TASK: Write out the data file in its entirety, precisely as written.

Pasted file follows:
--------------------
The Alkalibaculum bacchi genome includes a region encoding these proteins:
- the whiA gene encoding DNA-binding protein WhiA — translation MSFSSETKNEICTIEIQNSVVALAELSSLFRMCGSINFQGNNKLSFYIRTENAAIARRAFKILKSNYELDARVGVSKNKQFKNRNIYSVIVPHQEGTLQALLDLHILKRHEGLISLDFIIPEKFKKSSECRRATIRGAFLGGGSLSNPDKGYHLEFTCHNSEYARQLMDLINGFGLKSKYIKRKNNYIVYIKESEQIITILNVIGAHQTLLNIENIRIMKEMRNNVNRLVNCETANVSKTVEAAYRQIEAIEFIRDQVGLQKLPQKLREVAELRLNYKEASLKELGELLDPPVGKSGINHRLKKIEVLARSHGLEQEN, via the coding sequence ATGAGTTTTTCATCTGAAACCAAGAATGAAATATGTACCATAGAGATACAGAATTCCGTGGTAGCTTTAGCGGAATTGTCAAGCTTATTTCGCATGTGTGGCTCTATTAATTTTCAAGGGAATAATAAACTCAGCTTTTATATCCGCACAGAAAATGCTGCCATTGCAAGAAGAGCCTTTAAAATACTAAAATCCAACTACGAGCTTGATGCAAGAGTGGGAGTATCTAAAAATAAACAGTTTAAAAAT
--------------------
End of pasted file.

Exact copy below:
The Alkalibaculum bacchi genome includes a region encoding these proteins:
- the whiA gene encoding DNA-binding protein WhiA — translation MSFSSETKNEICTIEIQNSVVALAELSSLFRMCGSINFQGNNKLSFYIRTENAAIARRAFKILKSNYELDARVGVSKNKQFKNRNIYSVIVPHQEGTLQALLDLHILKRHEGLISLDFIIPEKFKKSSECRRATIRGAFLGGGSLSNPDKGYHLEFTCHNSEYARQLMDLINGFGLKSKYIKRKNNYIVYIKESEQIITILNVIGAHQTLLNIENIRIMKEMRNNVNRLVNCETANVSKTVEAAYRQIEAIEFIRDQVGLQKLPQKLREVAELRLNYKEASLKELGELLDPPVGKSGINHRLKKIEVLARSHGLEQEN, via the coding sequence ATGAGTTTTTCATCTGAAACCAAGAATGAAATATGTACCATAGAGATACAGAATTCCGTGGTAGCTTTAGCGGAATTGTCAAGCTTATTTCGCATGTGTGGCTCTATTAATTTTCAAGGGAATAATAAACTCAGCTTTTATATCCGCACAGAAAATGCTGCCATTGCAAGAAGAGCCTTTAAAATACTAAAATCCAACTACGAGCTTGATGCAAGAGTGGGAGTATCTAAAAATAAACAGTTTAAAAAT